Microsoft celebrated with a short film the 25th anniversary of Windows 95, the operating system that started the evolutionary path of the desktop operating system of the Redmond house that resulted in the versions that are widely used today.
In fact, August 24, 1995 coincides with the market debut date of the operating system that had the merit of unifying MS-DOS and Windows – previously made available as separate entities – and brought numerous changes compared to the previous Windows 3.0 and 3.1 versions. Windows 95 marked the transition from 16-bit to 32-bit architecture and introduced features that became symbols of the platform in the years to come.
The celebratory video is reminiscent of some, starting with the Start button and menu – and shows the evolution over time of certain elements of the interface, such as the trash can icon. There is also a roundup of applications that have marked history: from the inevitable Solitaire to Paint.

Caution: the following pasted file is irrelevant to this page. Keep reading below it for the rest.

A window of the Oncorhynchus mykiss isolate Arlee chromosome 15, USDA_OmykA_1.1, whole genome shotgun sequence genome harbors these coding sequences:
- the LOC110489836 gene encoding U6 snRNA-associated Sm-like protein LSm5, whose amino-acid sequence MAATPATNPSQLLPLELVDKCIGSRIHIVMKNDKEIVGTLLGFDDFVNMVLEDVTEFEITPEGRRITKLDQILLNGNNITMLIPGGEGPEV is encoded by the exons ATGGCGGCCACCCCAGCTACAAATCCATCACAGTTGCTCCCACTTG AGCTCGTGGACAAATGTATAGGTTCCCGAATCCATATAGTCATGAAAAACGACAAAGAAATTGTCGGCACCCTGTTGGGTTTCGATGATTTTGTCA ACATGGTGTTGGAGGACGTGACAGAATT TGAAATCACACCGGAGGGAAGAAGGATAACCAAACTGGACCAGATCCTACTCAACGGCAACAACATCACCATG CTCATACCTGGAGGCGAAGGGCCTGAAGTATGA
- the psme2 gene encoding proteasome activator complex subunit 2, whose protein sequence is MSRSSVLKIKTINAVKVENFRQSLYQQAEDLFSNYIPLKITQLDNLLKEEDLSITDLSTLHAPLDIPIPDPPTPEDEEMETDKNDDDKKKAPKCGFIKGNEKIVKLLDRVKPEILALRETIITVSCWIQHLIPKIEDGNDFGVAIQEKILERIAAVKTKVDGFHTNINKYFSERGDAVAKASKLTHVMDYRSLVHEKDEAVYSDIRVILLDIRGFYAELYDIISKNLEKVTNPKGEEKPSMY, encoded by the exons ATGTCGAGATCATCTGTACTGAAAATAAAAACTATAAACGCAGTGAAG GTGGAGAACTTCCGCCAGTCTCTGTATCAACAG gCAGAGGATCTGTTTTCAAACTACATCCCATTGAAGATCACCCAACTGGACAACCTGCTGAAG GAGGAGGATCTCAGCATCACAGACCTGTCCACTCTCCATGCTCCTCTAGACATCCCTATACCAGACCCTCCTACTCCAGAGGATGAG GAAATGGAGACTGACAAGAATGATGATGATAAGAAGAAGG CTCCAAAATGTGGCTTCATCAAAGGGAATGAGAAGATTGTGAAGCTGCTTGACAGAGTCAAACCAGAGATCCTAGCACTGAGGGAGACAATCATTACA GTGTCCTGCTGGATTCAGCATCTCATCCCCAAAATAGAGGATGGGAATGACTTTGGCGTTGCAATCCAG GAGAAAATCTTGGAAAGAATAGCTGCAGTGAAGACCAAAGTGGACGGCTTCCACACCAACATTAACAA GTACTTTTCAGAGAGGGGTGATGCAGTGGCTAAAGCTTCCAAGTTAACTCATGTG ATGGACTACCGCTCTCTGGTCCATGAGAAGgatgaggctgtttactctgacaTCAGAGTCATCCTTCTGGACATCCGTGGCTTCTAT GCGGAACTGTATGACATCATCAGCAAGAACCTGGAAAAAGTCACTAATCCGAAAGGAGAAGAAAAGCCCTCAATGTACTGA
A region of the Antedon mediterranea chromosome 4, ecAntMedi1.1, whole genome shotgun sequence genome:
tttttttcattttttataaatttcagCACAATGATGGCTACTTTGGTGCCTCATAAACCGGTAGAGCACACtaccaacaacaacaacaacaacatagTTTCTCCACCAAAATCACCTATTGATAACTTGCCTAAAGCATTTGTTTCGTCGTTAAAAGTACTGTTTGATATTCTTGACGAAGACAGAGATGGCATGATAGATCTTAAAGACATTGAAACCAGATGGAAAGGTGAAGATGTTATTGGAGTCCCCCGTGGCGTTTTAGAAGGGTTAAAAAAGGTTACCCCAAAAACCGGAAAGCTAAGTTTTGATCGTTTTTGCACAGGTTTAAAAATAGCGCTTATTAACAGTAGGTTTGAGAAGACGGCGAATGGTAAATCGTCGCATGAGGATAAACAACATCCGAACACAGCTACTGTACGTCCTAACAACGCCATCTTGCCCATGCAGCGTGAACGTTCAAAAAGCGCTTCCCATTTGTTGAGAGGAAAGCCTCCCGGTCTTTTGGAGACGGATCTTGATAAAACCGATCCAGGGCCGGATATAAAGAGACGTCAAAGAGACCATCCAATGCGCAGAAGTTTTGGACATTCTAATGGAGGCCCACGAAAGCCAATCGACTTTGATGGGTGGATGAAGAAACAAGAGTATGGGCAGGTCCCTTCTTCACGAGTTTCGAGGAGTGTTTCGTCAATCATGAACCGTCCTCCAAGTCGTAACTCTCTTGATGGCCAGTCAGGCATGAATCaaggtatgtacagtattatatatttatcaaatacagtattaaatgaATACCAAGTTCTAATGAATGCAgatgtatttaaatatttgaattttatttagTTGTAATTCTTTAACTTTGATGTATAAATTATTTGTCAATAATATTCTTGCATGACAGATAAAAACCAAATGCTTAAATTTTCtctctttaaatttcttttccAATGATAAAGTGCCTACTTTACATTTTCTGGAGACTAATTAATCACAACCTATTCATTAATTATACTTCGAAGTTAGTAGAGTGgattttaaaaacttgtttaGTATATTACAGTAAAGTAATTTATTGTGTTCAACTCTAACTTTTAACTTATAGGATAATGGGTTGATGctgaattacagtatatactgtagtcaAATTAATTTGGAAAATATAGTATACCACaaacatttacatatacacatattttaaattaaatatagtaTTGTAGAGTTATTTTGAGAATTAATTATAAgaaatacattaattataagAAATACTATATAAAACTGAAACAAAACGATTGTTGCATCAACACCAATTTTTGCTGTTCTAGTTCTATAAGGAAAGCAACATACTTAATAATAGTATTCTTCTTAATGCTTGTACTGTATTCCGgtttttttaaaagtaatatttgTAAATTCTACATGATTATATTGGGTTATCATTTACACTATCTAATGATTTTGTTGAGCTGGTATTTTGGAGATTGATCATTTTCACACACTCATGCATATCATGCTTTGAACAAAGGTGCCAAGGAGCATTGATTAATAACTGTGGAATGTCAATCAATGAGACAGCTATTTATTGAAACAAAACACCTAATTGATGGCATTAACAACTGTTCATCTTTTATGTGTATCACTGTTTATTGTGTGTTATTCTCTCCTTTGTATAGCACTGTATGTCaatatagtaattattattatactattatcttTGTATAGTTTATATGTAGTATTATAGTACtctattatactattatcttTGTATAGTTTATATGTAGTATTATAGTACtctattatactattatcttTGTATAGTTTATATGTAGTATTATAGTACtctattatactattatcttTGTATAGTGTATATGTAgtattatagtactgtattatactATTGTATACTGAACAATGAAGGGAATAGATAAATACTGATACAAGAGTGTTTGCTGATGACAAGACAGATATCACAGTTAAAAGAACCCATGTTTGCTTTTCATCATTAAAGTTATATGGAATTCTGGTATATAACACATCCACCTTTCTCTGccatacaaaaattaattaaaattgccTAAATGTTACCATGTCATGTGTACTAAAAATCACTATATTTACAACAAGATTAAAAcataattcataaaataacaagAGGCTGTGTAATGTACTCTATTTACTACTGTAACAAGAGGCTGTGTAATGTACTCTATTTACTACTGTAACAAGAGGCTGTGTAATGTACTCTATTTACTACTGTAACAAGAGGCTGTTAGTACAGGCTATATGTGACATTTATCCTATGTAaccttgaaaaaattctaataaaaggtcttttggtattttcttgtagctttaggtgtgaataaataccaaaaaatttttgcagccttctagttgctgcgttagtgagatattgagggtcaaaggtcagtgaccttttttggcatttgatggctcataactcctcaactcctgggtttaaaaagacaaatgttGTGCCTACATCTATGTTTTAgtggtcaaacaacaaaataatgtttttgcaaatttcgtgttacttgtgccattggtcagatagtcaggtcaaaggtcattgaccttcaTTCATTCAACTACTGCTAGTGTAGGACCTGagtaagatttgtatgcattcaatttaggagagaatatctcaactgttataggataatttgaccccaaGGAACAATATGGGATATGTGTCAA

It is interesting to note how Microsoft highlights the continuity that links the Windows 95 interface to the most recent versions. Fundamental elements, such as the aforementioned Start menu, have evolved and changed over time, but have always remained a constant in Microsoft's operating systems.
Nostalgia for Windows 95? For the 25th anniversary Microsoft has prepared a podcast (in English) divided into two parts in which two engineers from Microsoft participate – Raymond Chen is Chris Guzak – who took part in the development of the operating system. Those who simply want to relive the Windows 95 experience can do so with a simple application available for Windows, Mac and Linux, without resorting to more challenging original OS installations:
Windows 95 becomes an application for Windows, Mac and Linux 163
Windows 23 Aug
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